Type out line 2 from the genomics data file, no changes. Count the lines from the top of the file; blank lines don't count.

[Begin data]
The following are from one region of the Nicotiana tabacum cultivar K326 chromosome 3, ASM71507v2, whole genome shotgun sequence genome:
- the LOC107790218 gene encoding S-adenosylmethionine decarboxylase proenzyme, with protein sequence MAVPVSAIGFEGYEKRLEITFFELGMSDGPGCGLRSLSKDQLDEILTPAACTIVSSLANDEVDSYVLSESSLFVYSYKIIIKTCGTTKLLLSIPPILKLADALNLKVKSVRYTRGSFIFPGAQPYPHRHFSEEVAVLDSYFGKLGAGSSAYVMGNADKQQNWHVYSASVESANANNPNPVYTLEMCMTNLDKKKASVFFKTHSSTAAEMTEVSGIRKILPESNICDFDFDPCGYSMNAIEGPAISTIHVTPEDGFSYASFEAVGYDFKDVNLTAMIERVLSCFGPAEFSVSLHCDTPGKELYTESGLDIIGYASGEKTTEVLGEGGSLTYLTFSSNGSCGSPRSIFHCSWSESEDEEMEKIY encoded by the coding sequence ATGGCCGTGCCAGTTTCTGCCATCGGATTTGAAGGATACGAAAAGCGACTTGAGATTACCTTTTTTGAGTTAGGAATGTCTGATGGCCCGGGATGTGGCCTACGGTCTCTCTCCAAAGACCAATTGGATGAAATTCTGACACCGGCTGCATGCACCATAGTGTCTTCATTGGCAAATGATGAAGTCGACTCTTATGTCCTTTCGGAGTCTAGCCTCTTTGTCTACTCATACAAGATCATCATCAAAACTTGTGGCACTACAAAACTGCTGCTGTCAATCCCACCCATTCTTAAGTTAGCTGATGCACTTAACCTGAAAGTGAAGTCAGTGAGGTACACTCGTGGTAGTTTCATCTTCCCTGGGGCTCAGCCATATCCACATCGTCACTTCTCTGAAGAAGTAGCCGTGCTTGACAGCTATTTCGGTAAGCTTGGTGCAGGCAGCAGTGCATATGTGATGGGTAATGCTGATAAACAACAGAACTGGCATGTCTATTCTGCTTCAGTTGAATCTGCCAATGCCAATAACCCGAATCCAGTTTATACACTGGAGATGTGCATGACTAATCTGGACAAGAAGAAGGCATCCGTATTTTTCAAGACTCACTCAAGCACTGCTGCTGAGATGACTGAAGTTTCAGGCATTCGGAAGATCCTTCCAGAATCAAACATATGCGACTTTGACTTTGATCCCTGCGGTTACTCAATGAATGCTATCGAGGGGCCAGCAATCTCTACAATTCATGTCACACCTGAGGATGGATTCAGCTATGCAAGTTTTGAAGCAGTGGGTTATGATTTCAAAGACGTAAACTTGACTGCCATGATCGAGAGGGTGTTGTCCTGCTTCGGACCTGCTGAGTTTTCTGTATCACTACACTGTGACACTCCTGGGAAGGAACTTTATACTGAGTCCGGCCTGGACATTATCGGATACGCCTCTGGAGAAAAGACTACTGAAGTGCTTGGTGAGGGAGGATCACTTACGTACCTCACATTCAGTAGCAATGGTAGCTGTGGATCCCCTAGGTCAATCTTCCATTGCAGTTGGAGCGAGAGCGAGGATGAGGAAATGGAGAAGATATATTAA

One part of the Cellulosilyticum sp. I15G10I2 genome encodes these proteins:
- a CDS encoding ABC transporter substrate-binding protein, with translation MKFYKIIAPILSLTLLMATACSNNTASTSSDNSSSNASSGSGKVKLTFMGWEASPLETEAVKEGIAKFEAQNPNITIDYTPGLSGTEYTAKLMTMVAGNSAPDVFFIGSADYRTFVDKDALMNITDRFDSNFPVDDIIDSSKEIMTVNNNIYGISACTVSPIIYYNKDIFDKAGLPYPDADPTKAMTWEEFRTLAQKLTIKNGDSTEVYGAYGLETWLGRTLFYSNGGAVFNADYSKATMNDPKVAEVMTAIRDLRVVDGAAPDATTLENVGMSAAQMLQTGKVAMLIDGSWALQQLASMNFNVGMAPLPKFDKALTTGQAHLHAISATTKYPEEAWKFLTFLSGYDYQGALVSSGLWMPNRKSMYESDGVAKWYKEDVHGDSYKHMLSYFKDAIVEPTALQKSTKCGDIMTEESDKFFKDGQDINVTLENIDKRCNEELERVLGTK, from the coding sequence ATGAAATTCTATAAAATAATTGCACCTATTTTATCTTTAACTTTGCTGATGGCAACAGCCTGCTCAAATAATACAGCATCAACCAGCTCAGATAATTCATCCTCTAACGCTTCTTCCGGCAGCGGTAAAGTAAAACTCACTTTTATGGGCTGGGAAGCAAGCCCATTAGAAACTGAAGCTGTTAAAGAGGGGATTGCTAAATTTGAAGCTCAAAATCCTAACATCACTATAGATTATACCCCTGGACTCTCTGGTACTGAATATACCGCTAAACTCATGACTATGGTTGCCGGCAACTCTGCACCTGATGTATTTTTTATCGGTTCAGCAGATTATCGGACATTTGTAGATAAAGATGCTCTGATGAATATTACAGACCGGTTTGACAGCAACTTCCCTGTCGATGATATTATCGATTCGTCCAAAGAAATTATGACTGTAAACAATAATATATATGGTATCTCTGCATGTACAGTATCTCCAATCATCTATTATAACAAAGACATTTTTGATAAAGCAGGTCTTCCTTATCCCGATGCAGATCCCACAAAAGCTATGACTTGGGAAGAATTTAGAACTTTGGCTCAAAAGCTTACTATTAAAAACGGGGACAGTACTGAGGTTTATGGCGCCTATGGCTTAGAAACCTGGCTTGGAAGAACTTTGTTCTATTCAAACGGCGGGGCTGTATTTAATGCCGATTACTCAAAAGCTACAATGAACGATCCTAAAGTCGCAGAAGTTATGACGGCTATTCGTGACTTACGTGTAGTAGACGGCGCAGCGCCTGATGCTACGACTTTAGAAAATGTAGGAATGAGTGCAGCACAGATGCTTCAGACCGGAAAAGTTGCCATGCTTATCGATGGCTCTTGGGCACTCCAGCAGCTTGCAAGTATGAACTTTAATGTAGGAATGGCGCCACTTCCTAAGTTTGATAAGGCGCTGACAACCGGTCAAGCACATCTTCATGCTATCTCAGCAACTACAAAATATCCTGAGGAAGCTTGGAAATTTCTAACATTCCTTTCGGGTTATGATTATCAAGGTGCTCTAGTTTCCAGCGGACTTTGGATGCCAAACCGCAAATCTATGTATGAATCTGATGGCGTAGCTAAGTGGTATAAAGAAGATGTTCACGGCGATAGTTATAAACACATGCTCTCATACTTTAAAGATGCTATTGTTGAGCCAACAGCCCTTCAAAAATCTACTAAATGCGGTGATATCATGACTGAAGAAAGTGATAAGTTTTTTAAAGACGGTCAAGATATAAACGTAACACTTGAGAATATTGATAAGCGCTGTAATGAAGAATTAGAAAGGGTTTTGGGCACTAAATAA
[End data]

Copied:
- the LOC107790218 gene encoding S-adenosylmethionine decarboxylase proenzyme, with protein sequence MAVPVSAIGFEGYEKRLEITFFELGMSDGPGCGLRSLSKDQLDEILTPAACTIVSSLANDEVDSYVLSESSLFVYSYKIIIKTCGTTKLLLSIPPILKLADALNLKVKSVRYTRGSFIFPGAQPYPHRHFSEEVAVLDSYFGKLGAGSSAYVMGNADKQQNWHVYSASVESANANNPNPVYTLEMCMTNLDKKKASVFFKTHSSTAAEMTEVSGIRKILPESNICDFDFDPCGYSMNAIEGPAISTIHVTPEDGFSYASFEAVGYDFKDVNLTAMIERVLSCFGPAEFSVSLHCDTPGKELYTESGLDIIGYASGEKTTEVLGEGGSLTYLTFSSNGSCGSPRSIFHCSWSESEDEEMEKIY encoded by the coding sequence ATGGCCGTGCCAGTTTCTGCCATCGGATTTGAAGGATACGAAAAGCGACTTGAGATTACCTTTTTTGAGTTAGGAATGTCTGATGGCCCGGGATGTGGCCTACGGTCTCTCTCCAAAGACCAATTGGATGAAATTCTGACACCGGCTGCATGCACCATAGTGTCTTCATTGGCAAATGATGAAGTCGACTCTTATGTCCTTTCGGAGTCTAGCCTCTTTGTCTACTCATACAAGATCATCATCAAAACTTGTGGCACTACAAAACTGCTGCTGTCAATCCCACCCATTCTTAAGTTAGCTGATGCACTTAACCTGAAAGTGAAGTCAGTGAGGTACACTCGTGGTAGTTTCATCTTCCCTGGGGCTCAGCCATATCCACATCGTCACTTCTCTGAAGAAGTAGCCGTGCTTGACAGCTATTTCGGTAAGCTTGGTGCAGGCAGCAGTGCATATGTGATGGGTAATGCTGATAAACAACAGAACTGGCATGTCTATTCTGCTTCAGTTGAATCTGCCAATGCCAATAACCCGAATCCAGTTTATACACTGGAGATGTGCATGACTAATCTGGACAAGAAGAAGGCATCCGTATTTTTCAAGACTCACTCAAGCACTGCTGCTGAGATGACTGAAGTTTCAGGCATTCGGAAGATCCTTCCAGAATCAAACATATGCGACTTTGACTTTGATCCCTGCGGTTACTCAATGAATGCTATCGAGGGGCCAGCAATCTCTACAATTCATGTCACACCTGAGGATGGATTCAGCTATGCAAGTTTTGAAGCAGTGGGTTATGATTTCAAAGACGTAAACTTGACTGCCATGATCGAGAGGGTGTTGTCCTGCTTCGGACCTGCTGAGTTTTCTGTATCACTACACTGTGACACTCCTGGGAAGGAACTTTATACTGAGTCCGGCCTGGACATTATCGGATACGCCTCTGGAGAAAAGACTACTGAAGTGCTTGGTGAGGGAGGATCACTTACGTACCTCACATTCAGTAGCAATGGTAGCTGTGGATCCCCTAGGTCAATCTTCCATTGCAGTTGGAGCGAGAGCGAGGATGAGGAAATGGAGAAGATATATTAA